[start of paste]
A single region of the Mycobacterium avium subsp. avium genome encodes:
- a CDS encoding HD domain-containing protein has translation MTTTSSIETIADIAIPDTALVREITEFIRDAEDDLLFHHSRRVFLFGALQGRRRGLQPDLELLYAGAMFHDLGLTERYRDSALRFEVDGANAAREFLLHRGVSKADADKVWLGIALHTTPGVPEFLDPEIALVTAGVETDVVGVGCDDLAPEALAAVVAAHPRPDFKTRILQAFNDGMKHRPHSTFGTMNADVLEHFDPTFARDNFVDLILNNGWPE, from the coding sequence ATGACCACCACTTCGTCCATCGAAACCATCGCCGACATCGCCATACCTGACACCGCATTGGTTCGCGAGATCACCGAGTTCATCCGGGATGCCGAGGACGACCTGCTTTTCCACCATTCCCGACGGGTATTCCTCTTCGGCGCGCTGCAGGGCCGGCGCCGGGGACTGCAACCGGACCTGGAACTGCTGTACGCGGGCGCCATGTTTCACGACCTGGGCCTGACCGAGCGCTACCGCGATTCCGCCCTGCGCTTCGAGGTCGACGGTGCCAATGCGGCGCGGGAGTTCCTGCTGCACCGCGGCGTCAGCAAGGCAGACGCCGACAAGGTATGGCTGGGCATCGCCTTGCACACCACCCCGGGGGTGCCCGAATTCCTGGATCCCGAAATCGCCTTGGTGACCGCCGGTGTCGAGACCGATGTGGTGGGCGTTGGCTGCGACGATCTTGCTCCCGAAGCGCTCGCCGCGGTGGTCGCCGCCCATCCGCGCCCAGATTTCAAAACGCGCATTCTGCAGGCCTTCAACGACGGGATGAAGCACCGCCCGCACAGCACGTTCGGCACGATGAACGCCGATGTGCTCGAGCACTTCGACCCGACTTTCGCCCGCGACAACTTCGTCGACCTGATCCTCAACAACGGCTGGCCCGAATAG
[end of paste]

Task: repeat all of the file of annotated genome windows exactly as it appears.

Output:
A single region of the Mycobacterium avium subsp. avium genome encodes:
- a CDS encoding HD domain-containing protein has translation MTTTSSIETIADIAIPDTALVREITEFIRDAEDDLLFHHSRRVFLFGALQGRRRGLQPDLELLYAGAMFHDLGLTERYRDSALRFEVDGANAAREFLLHRGVSKADADKVWLGIALHTTPGVPEFLDPEIALVTAGVETDVVGVGCDDLAPEALAAVVAAHPRPDFKTRILQAFNDGMKHRPHSTFGTMNADVLEHFDPTFARDNFVDLILNNGWPE, from the coding sequence ATGACCACCACTTCGTCCATCGAAACCATCGCCGACATCGCCATACCTGACACCGCATTGGTTCGCGAGATCACCGAGTTCATCCGGGATGCCGAGGACGACCTGCTTTTCCACCATTCCCGACGGGTATTCCTCTTCGGCGCGCTGCAGGGCCGGCGCCGGGGACTGCAACCGGACCTGGAACTGCTGTACGCGGGCGCCATGTTTCACGACCTGGGCCTGACCGAGCGCTACCGCGATTCCGCCCTGCGCTTCGAGGTCGACGGTGCCAATGCGGCGCGGGAGTTCCTGCTGCACCGCGGCGTCAGCAAGGCAGACGCCGACAAGGTATGGCTGGGCATCGCCTTGCACACCACCCCGGGGGTGCCCGAATTCCTGGATCCCGAAATCGCCTTGGTGACCGCCGGTGTCGAGACCGATGTGGTGGGCGTTGGCTGCGACGATCTTGCTCCCGAAGCGCTCGCCGCGGTGGTCGCCGCCCATCCGCGCCCAGATTTCAAAACGCGCATTCTGCAGGCCTTCAACGACGGGATGAAGCACCGCCCGCACAGCACGTTCGGCACGATGAACGCCGATGTGCTCGAGCACTTCGACCCGACTTTCGCCCGCGACAACTTCGTCGACCTGATCCTCAACAACGGCTGGCCCGAATAG